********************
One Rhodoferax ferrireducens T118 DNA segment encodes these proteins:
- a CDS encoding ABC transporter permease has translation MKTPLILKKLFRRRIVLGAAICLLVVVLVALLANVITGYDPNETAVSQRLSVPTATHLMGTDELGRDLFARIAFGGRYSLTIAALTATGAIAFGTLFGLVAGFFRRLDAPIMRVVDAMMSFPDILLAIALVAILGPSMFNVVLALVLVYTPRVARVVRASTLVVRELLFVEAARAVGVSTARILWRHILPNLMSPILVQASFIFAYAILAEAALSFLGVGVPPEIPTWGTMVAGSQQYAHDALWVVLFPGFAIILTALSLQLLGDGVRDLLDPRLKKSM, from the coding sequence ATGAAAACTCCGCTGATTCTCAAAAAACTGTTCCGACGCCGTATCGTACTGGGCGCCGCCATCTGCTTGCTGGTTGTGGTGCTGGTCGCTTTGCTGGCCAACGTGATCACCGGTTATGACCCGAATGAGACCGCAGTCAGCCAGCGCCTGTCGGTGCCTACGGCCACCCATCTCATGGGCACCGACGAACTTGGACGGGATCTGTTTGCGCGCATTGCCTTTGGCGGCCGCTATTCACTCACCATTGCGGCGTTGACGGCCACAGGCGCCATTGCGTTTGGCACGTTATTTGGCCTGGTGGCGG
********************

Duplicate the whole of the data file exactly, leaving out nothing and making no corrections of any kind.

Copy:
One Rhodoferax ferrireducens T118 DNA segment encodes these proteins:
- a CDS encoding ABC transporter permease has translation MKTPLILKKLFRRRIVLGAAICLLVVVLVALLANVITGYDPNETAVSQRLSVPTATHLMGTDELGRDLFARIAFGGRYSLTIAALTATGAIAFGTLFGLVAGFFRRLDAPIMRVVDAMMSFPDILLAIALVAILGPSMFNVVLALVLVYTPRVARVVRASTLVVRELLFVEAARAVGVSTARILWRHILPNLMSPILVQASFIFAYAILAEAALSFLGVGVPPEIPTWGTMVAGSQQYAHDALWVVLFPGFAIILTALSLQLLGDGVRDLLDPRLKKSM, from the coding sequence ATGAAAACTCCGCTGATTCTCAAAAAACTGTTCCGACGCCGTATCGTACTGGGCGCCGCCATCTGCTTGCTGGTTGTGGTGCTGGTCGCTTTGCTGGCCAACGTGATCACCGGTTATGACCCGAATGAGACCGCAGTCAGCCAGCGCCTGTCGGTGCCTACGGCCACCCATCTCATGGGCACCGACGAACTTGGACGGGATCTGTTTGCGCGCATTGCCTTTGGCGGCCGCTATTCACTCACCATTGCGGCGTTGACGGCCACAGGCGCCATTGCGTTTGGCACGTTATTTGGCCTGGTGGCGG